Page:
• ImplicationL the CNS changes molecular structure to match specific needs at specific locations – most drugs canno take advantage of these differences and consequently affect the entire class of molecules
  10. Function of NT reuptake
    • 1. terminate action of NT at receptor
    • 2. prevent NT diffusion to other synapses
    • 3. recycle supply of NT in presynaptic terminal
  11. pm transporters can run in reverse
    when NT levels are high intracellularly!
  12. Some molecules: “false NTs”
    • Tyramine, guanethidine, ephedrine, amphetamine
    • Mimic NTs and bind to pm transporter to enter teminals and then bind to the vesicular transporter to enter vesicles
    • They displace the real NTs, which accumulate in the terminal cytosol
    • This can result in a large, nonvesicular leak of real NT out of the terminal and massive stimulation of receptors.
    • In addition, the false NTs may be released from synaptic vesicles to have reduced effects on post synaptic receptors (inhibitor or partial agonist)
  13. Criteria for NTs
    • Synthesized in neuron
    • Stored in nerve terminal
    • Released in quantities sufficient to affect postsynaptic cell
    • Exogenous application mimics action
    • Mechanism for removal
  14. Amino Acid Neurotransmitters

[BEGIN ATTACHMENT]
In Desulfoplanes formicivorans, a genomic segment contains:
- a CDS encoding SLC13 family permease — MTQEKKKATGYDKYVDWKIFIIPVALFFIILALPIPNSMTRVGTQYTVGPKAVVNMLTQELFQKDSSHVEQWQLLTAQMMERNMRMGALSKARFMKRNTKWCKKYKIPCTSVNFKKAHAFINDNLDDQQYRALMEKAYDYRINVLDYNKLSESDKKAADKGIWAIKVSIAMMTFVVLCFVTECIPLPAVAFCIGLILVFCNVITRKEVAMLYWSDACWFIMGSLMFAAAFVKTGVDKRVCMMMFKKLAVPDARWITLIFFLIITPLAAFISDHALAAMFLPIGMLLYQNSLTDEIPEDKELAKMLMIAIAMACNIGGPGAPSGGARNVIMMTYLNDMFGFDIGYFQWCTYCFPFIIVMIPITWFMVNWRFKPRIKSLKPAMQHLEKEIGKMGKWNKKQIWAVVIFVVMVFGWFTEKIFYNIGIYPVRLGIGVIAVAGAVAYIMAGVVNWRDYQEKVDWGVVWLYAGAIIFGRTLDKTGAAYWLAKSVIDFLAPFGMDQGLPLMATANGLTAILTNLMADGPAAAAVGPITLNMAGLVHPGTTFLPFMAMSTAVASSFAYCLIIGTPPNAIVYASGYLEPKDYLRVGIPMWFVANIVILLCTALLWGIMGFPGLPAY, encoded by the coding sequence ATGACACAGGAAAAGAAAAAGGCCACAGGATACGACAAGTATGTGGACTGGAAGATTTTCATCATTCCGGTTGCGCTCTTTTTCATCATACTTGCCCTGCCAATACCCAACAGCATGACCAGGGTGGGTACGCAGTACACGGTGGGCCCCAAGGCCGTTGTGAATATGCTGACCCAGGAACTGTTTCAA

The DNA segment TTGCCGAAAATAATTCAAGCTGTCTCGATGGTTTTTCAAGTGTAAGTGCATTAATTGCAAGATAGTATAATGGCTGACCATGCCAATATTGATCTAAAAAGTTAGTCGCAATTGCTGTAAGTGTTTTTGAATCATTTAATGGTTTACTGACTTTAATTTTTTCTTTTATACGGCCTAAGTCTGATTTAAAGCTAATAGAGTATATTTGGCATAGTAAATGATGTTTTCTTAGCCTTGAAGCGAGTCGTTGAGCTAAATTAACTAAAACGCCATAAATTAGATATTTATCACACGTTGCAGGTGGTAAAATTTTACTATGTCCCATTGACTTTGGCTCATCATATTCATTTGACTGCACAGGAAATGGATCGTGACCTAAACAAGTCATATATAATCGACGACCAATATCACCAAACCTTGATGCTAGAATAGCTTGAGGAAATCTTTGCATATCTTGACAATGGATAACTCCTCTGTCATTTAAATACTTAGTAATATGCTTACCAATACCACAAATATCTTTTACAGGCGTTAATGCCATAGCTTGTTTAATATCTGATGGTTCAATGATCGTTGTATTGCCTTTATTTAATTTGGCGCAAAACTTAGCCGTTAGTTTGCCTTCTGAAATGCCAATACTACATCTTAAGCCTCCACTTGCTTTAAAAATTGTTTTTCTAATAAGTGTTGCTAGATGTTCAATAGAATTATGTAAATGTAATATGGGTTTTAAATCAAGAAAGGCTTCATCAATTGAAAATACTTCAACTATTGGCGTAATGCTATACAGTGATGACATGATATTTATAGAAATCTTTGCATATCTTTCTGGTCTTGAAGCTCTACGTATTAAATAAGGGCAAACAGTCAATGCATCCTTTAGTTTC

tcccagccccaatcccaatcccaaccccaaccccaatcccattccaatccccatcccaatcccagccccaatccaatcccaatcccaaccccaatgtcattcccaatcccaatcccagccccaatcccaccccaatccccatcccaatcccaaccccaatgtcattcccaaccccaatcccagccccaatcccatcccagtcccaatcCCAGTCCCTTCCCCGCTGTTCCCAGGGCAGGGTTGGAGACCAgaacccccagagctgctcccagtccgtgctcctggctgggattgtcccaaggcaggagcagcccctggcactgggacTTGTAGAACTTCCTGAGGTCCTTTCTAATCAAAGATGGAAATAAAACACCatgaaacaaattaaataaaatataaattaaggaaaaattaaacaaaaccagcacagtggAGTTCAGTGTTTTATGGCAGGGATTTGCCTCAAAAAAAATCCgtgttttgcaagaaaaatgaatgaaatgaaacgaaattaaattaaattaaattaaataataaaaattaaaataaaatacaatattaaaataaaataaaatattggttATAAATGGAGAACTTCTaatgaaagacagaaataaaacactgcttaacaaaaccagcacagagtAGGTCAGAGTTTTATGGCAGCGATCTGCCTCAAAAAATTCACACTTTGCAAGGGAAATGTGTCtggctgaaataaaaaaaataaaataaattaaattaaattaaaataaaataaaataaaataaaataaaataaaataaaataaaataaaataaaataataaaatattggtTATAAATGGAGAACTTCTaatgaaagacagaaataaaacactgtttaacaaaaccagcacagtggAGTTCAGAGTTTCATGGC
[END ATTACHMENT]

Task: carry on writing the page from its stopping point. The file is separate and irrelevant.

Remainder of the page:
• Glutamate, aspartate, GABA, glycine
    • These AAs are common to all cells/neurons
    • To be a transmitter, must be taken up into synaptic vesicles
    • Essential AAs cross the blood brain barrier (BBB) via transporters to enter brain
    • However, AA neurotransmitters DO NOT CROSS BBB!: ! They are restricted from entry
    • NTs must be synthesized by neurons and glia from TCA intermediates and other AAs
  15. Glutamate Synthesis
    • 70% synthesized from glutamine by glutaminase: .
    • Glucose converted to alpha-ketoglutarate to glutamate
    • The major excitatory NT in the CNS
  16. Glutamate receptors
    • Ionotropic – 14 possible subunits arranged in groups of 4 to 3 types: AMPA, Kainate, NMDA
    • Metabotropic – 8 types: mGluR1-R8
    • SIGNIFICANCE: potentially, many types of tetra/penta-meric ionotropic receptors can be made from different combinations of subunits, all responding to the same neurotransmitter
  17. Reuptake by plasma membrane Glu transporter
    • The primary mechanism for inactivation of Glu in the synapse
    • PmGlu transporter is found primarily on astrocytes (few on neurons)
    • Glia: big role in Glu inactivation and recycling
    • Astrocytes take up glutamate, convert it to glutamine via glutamine synthetase and transport it out to extracellular environment
    • Neurons take up glutamine via a glutamine transporter and convert it to glutamate
    • 5 subtypes differing in affinity, specificity, location
    • Highly effective at lowering extracellular Glu concentration
    • Elevated Glu levels are neurotoxic: !!! Glu transporter is important in buffering Glu especially if released in excessive amounts by neurons in pathological conditions
  18. GABA Synthesis
    • Gamma-amino butyric acid